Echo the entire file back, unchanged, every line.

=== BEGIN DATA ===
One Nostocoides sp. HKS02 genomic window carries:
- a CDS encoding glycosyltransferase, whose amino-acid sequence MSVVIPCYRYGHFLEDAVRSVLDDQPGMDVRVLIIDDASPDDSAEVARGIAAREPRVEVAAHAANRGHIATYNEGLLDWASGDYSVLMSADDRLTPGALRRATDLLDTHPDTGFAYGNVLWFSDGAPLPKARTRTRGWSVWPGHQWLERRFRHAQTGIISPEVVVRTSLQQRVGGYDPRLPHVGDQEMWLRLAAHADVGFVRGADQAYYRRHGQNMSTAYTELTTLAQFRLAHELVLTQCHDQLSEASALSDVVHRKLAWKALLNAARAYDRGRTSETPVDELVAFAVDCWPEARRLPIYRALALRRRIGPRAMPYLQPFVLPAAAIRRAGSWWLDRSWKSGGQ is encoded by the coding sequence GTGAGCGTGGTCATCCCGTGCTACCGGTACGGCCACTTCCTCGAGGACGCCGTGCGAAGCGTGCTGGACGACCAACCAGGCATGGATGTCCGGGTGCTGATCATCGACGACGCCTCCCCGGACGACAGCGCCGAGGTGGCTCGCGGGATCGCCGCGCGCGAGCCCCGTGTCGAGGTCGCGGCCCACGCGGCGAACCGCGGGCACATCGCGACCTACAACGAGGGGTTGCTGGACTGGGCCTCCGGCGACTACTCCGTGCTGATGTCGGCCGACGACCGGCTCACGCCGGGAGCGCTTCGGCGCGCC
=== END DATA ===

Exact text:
One Nostocoides sp. HKS02 genomic window carries:
- a CDS encoding glycosyltransferase, whose amino-acid sequence MSVVIPCYRYGHFLEDAVRSVLDDQPGMDVRVLIIDDASPDDSAEVARGIAAREPRVEVAAHAANRGHIATYNEGLLDWASGDYSVLMSADDRLTPGALRRATDLLDTHPDTGFAYGNVLWFSDGAPLPKARTRTRGWSVWPGHQWLERRFRHAQTGIISPEVVVRTSLQQRVGGYDPRLPHVGDQEMWLRLAAHADVGFVRGADQAYYRRHGQNMSTAYTELTTLAQFRLAHELVLTQCHDQLSEASALSDVVHRKLAWKALLNAARAYDRGRTSETPVDELVAFAVDCWPEARRLPIYRALALRRRIGPRAMPYLQPFVLPAAAIRRAGSWWLDRSWKSGGQ is encoded by the coding sequence GTGAGCGTGGTCATCCCGTGCTACCGGTACGGCCACTTCCTCGAGGACGCCGTGCGAAGCGTGCTGGACGACCAACCAGGCATGGATGTCCGGGTGCTGATCATCGACGACGCCTCCCCGGACGACAGCGCCGAGGTGGCTCGCGGGATCGCCGCGCGCGAGCCCCGTGTCGAGGTCGCGGCCCACGCGGCGAACCGCGGGCACATCGCGACCTACAACGAGGGGTTGCTGGACTGGGCCTCCGGCGACTACTCCGTGCTGATGTCGGCCGACGACCGGCTCACGCCGGGAGCGCTTCGGCGCGCC